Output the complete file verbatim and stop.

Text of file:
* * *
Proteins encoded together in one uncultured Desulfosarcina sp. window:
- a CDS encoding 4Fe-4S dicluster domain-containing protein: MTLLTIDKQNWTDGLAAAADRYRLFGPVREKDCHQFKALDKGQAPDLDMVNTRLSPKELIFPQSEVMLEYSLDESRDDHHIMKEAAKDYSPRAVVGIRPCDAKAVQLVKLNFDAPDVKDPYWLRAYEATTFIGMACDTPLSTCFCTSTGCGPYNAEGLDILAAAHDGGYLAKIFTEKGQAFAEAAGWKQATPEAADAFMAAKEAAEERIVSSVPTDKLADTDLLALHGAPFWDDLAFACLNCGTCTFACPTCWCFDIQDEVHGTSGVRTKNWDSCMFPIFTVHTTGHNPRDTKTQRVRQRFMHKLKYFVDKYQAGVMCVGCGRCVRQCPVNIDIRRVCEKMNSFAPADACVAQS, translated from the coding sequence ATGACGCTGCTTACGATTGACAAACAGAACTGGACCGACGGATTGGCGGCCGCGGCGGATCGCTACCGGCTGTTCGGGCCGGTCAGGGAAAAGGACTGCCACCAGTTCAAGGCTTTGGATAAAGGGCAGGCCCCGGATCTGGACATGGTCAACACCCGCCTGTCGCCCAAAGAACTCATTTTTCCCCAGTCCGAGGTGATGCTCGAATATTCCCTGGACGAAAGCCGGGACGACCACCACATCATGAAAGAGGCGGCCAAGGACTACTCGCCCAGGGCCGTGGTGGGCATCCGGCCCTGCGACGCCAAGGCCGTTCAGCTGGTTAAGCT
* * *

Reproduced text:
Proteins encoded together in one uncultured Desulfosarcina sp. window:
- a CDS encoding 4Fe-4S dicluster domain-containing protein: MTLLTIDKQNWTDGLAAAADRYRLFGPVREKDCHQFKALDKGQAPDLDMVNTRLSPKELIFPQSEVMLEYSLDESRDDHHIMKEAAKDYSPRAVVGIRPCDAKAVQLVKLNFDAPDVKDPYWLRAYEATTFIGMACDTPLSTCFCTSTGCGPYNAEGLDILAAAHDGGYLAKIFTEKGQAFAEAAGWKQATPEAADAFMAAKEAAEERIVSSVPTDKLADTDLLALHGAPFWDDLAFACLNCGTCTFACPTCWCFDIQDEVHGTSGVRTKNWDSCMFPIFTVHTTGHNPRDTKTQRVRQRFMHKLKYFVDKYQAGVMCVGCGRCVRQCPVNIDIRRVCEKMNSFAPADACVAQS, translated from the coding sequence ATGACGCTGCTTACGATTGACAAACAGAACTGGACCGACGGATTGGCGGCCGCGGCGGATCGCTACCGGCTGTTCGGGCCGGTCAGGGAAAAGGACTGCCACCAGTTCAAGGCTTTGGATAAAGGGCAGGCCCCGGATCTGGACATGGTCAACACCCGCCTGTCGCCCAAAGAACTCATTTTTCCCCAGTCCGAGGTGATGCTCGAATATTCCCTGGACGAAAGCCGGGACGACCACCACATCATGAAAGAGGCGGCCAAGGACTACTCGCCCAGGGCCGTGGTGGGCATCCGGCCCTGCGACGCCAAGGCCGTTCAGCTGGTTAAGCT